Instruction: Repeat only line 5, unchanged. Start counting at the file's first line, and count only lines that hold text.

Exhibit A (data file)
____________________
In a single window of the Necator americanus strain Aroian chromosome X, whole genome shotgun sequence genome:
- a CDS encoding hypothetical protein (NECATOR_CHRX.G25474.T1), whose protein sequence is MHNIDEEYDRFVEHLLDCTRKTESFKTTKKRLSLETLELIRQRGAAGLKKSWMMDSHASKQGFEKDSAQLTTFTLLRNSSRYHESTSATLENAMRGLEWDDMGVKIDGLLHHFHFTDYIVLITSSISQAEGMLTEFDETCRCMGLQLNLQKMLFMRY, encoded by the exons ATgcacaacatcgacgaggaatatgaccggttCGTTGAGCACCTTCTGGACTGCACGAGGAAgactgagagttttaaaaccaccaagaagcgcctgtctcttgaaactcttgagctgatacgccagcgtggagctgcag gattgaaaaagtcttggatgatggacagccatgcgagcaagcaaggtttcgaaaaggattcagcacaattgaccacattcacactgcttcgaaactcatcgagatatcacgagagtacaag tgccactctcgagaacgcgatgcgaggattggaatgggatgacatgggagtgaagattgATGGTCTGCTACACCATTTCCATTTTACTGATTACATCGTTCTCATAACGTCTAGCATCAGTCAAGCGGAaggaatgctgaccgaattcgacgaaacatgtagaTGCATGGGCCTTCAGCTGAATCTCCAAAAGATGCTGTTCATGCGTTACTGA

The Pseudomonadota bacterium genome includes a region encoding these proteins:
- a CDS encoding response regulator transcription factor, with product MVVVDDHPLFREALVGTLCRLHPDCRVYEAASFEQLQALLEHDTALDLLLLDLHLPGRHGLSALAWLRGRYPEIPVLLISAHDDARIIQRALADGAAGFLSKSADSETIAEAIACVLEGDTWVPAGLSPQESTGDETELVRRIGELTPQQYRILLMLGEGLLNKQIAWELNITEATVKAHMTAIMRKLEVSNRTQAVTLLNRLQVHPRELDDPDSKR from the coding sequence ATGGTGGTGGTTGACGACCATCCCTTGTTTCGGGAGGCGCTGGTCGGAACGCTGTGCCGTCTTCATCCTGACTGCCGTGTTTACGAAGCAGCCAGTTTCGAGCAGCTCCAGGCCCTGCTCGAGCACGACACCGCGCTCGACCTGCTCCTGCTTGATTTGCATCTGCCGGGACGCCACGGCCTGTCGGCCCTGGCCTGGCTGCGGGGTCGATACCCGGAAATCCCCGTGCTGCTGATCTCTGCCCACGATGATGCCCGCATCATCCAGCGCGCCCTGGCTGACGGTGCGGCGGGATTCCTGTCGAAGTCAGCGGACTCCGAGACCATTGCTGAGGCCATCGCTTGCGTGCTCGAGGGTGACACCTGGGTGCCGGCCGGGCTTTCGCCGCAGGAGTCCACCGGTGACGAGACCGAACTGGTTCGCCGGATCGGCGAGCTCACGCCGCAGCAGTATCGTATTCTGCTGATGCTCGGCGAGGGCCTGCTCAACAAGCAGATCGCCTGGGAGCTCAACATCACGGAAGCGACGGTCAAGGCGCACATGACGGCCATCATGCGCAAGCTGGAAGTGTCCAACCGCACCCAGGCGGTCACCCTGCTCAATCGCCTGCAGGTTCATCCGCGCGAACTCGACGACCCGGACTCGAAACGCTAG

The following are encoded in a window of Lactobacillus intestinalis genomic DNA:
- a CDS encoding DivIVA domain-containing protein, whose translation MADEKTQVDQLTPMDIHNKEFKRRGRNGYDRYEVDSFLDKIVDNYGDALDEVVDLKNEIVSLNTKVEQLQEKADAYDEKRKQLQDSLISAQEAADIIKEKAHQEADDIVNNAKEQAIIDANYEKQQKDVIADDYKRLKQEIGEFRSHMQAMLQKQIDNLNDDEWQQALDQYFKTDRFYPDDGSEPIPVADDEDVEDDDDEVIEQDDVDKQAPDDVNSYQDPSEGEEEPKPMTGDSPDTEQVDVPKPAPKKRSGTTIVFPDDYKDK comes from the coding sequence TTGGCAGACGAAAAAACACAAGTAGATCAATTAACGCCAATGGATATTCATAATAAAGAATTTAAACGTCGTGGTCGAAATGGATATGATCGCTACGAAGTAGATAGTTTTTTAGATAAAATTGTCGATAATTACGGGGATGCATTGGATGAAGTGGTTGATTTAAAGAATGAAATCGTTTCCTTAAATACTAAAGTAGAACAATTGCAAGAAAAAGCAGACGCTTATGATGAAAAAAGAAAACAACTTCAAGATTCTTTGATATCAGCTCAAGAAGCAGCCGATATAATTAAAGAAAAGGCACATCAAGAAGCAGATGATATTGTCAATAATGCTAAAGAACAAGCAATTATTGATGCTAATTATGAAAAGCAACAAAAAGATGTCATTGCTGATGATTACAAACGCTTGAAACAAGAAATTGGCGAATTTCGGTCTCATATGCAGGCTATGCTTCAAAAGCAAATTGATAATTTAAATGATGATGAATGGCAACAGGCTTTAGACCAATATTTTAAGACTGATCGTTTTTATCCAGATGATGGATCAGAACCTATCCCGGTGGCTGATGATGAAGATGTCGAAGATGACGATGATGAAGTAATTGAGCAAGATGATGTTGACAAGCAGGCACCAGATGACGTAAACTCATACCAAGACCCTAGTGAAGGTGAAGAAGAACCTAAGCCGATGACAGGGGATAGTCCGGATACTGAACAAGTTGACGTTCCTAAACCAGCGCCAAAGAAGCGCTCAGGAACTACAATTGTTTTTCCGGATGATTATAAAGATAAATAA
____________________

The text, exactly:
The following are encoded in a window of Lactobacillus intestinalis genomic DNA: